Lib­er­als cap­i­tal­ize on phar­macy dis­pute

Leader prom­ises to ne­go­ti­ate di­rectly with independent phar­macy own­ers


Lib­eral Leader Kevin Ayl­ward and the party’s can­di­date in Trinity-Bay de Verde, Barry Snow, ap­pears to have scored some points on the con­tentious is­sue that is cur­rently pit­ting independent phar­macy own­ers against the provin­cial govern­ment.

Dur­ing a rally out­side Tri-Con Phar­macy in Old Per­li­can on Thurs­day, Sept. 29, some 40-plus peo­ple, in­clud­ing four phar­ma­cists from three independent phar­ma­cies in the district, gath­ered to vent their anger at in­cum­bent MHA Char­lene John­son and the Pro­gres­sive Con­ser­va­tive govern­ment.

“I hope Barry Snow gets in so we can keep our drug­store,” Mary Ann O’Rielly of Bay de Verde shouted dur­ing the rally.

Ayl­ward won sup­port from the crowd by promis­ing to ne­go­ti­ate di­rectly with the Coun­cil of Independent Com­mu­nity Phar­macy Own­ers (CICPO), some­thing the cur­rent govern­ment has re­fused to do.

“ They have whole range of ideas about how to re­form our phar­ma­care sys­tem. We would work with them as a part­ner,” Ayl­ward told re­porters.

“ We would rec­og­nize them as a sep­a­rate group and do a sep­a­rate ne­go­ti­a­tion and work to (de­liver) more ef­fi­cient ser­vices to the pub­lic.”

Cur­rent leg­is­la­tion per­mits the Phar­ma­cists As­so­ci­a­tion of New­found­land and Labrador (PANL) to ne­go­ti­ate fi­nan­cial con­tracts with govern­ment on be­half of the independent own­ers.

CICPO has launched le­gal ac­tion, seek­ing to have changes made to the New­found­land Phar­macy Act, ar­gu­ing that PANL is merely an ad­vo­cacy as­so­ci­a­tion for phar­ma­cists.

The dis­pute started mak­ing head­lines in late June, when CICPO gave 30 days no­tice of their in­tent to with­draw from the prov­ince’s pre­scrip­tion drug pro­gram, which sub­si­dizes drug costs for res­i­dents, based on in­come. The prov­ince re­sponded in late July by pass­ing leg­is­la­tion, in­creas­ing the no­tice to 120 days.

CICPO mem­bers have since aban­doned plans to with­draw from the pro­gram, but ten­sions re­main high, with sug­ges­tions that some independent phar­ma­cies may be forced to close un­less they can get a bet­ter deal with the govern­ment.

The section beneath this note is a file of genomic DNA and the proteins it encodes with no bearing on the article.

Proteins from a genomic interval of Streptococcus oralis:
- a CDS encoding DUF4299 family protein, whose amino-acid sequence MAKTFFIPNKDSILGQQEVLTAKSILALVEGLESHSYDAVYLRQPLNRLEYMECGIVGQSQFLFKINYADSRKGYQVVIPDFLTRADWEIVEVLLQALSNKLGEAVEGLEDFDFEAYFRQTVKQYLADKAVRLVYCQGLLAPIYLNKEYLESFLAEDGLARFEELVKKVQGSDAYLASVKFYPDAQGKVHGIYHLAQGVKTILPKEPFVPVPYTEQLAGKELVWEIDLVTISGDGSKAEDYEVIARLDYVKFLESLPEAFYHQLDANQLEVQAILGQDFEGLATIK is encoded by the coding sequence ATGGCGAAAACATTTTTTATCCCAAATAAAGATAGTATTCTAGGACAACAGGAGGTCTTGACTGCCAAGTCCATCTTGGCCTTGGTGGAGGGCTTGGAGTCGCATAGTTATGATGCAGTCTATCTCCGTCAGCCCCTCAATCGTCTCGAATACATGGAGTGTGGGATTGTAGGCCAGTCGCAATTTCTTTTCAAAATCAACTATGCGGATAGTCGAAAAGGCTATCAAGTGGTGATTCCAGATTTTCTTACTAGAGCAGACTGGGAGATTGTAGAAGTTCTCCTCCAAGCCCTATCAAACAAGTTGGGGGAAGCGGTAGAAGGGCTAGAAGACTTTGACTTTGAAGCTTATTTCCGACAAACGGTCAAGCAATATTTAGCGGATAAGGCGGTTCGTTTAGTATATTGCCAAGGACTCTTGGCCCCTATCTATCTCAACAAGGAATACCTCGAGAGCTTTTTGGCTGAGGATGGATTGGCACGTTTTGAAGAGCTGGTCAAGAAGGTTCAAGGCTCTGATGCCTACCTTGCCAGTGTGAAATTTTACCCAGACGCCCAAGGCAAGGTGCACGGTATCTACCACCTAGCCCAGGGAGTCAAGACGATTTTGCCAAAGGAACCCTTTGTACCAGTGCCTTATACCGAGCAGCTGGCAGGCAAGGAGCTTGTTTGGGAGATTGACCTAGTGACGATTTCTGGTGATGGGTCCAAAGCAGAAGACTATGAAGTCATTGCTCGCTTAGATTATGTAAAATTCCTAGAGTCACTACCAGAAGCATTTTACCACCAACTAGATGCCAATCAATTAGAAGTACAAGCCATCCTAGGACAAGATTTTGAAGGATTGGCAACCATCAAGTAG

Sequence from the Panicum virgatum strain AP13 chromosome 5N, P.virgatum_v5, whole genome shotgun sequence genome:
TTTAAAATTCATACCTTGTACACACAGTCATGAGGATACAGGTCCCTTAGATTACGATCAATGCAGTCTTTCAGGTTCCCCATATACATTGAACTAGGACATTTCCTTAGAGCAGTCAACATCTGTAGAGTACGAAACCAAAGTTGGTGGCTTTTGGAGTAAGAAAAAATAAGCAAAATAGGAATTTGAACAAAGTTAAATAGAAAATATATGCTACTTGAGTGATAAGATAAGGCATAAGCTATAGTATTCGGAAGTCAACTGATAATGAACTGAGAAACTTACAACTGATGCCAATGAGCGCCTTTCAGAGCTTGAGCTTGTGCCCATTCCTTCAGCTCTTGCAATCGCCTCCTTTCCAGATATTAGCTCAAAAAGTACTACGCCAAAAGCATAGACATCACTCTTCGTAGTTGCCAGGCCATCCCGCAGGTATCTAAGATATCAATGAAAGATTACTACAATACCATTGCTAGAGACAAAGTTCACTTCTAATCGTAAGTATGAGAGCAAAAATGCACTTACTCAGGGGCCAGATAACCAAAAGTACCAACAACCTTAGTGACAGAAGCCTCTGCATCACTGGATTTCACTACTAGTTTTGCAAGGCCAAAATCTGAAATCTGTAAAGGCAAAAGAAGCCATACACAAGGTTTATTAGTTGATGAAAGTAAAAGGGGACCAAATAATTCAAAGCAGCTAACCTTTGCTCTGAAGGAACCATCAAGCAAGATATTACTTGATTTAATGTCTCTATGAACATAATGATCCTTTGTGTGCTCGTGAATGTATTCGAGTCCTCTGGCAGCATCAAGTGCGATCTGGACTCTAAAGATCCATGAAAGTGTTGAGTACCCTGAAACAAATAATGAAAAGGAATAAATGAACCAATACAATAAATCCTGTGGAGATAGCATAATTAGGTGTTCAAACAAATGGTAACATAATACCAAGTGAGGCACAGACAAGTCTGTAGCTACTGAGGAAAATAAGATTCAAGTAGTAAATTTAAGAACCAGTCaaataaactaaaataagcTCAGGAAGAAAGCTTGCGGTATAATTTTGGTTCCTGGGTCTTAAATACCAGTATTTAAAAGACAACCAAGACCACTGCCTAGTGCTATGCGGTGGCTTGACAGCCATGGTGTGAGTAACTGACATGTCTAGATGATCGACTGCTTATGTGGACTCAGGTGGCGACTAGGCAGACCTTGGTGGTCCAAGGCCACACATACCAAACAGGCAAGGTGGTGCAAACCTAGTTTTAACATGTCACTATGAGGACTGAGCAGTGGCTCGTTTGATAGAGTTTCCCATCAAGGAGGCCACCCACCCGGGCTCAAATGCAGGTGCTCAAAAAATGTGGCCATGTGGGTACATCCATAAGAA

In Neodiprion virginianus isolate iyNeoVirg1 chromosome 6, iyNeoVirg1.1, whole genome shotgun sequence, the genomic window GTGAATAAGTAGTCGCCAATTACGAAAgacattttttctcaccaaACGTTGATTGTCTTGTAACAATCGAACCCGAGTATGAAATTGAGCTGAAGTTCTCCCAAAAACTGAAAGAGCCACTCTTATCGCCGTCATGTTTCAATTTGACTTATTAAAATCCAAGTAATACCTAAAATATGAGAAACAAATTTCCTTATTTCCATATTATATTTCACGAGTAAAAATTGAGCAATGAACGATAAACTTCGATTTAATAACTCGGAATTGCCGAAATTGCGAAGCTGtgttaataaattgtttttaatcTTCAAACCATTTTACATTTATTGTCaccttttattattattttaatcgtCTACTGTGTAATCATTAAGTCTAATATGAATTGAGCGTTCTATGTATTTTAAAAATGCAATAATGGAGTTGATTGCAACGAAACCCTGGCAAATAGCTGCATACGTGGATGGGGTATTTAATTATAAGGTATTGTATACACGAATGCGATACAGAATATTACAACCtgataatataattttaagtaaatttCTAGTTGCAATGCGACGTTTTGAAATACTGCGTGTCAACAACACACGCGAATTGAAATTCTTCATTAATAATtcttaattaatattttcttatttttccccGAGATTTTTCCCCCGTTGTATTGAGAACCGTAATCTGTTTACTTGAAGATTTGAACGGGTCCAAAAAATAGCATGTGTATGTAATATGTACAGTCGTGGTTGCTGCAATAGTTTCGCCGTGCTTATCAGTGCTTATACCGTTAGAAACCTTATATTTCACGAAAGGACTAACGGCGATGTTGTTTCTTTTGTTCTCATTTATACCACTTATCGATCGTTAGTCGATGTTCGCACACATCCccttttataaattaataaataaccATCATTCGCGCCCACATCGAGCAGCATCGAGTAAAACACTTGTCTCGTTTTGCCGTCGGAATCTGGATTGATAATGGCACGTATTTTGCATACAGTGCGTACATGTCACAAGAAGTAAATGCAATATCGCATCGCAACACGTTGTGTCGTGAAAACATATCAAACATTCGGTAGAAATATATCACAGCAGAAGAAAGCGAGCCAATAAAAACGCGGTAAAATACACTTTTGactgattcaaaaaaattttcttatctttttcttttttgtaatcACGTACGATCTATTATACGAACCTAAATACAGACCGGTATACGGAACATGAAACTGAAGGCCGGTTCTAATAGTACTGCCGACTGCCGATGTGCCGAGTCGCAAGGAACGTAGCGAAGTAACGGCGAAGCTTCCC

“ We have been paid the same money for 20 years,” said phar­ma­cist David Jenk­ins, co-owner of Tri-Con Phar­macy.

“If I was a cus­tomer out there us­ing independent phar­ma­cies, I’d be very con­cerned about hav­ing to travel 45 or 50 min­utes to Jerome Kennedy’s district to the big box stores to get my med­i­ca­tion. That’s very well might hap­pen if this goes through,” he added.

Jenk­ins said the Lib­eral prom­ise “of­fers hope” and “ we look for­ward to hope­fully hav­ing Barry Snow as our rep­re­sen­ta­tive in this district. He’s a real voice for ru­ral New­found­land.”

When asked about his po­lit­i­cal back­ground, Jenk­ins said he has voted PC in the last two elec­tions.

“Now it comes down to what I want to do for my pa­tients. Do I want to see them hav­ing to spend ex­tra money to get their med­i­ca­tion, trav­el­ling to Car­bon­ear, some­times de­cid­ing to do with­out be­cause they can’t af­ford the trip? I have to be a voice for my pa­tients, and for my­self.”

That sce­nario wor­ries 78-year-old Su­san Mans­field of Old Per­li­can

“I got no trans­porta­tion,” she said. “If I don’t have the money when I want to get drugs, they let me have it un­til my cheque

I haven’t heard a lot of it at the door. In my two weeks of knock­ing on doors, I prob­a­bly

got it three times.


Mans­field said such per­sonal ser­vice can­not be of­fered at “ big box” stores in larger cen­tres.

John­son was cam­paign­ing in Old Per­li­can at the time of the rally, and spoke to re­porters at a nearby restau­rant.

She said she had fa­cil­i­tated a meet­ing be­tween sev­eral independent phar­ma­cists from the re­gion and Health Min­is­ter Jerome Kennedy, but it never took place.

“ They de­clined be­cause they wanted to bring along Sue Kel­land-Dyer (ex­ec­u­tive di­rec­tor for CICPO), and that’s not what we of­fered. They’re try­ing to say I wouldn’t meet with them, but the of­fer was put out there and they de­clined,” John­son said.

John­son didn’t seem wor­ried that the is­sue would im­pact her at the polling booth on Oct. 11.

“I haven’t heard a lot of it at the door. In my two weeks of knock­ing on doors, I prob­a­bly got it three times,” she said.

John­son said the govern­ment can­not ne­go­ti­ate sep­a­rately with ru­ral phar­ma­cists, no more than it can with ru­ral doc­tors.

“ The re­al­ity is we need to work to­wards a for­mula that works for the phar­ma­cies, for tax­pay­ers and for govern­ment.”

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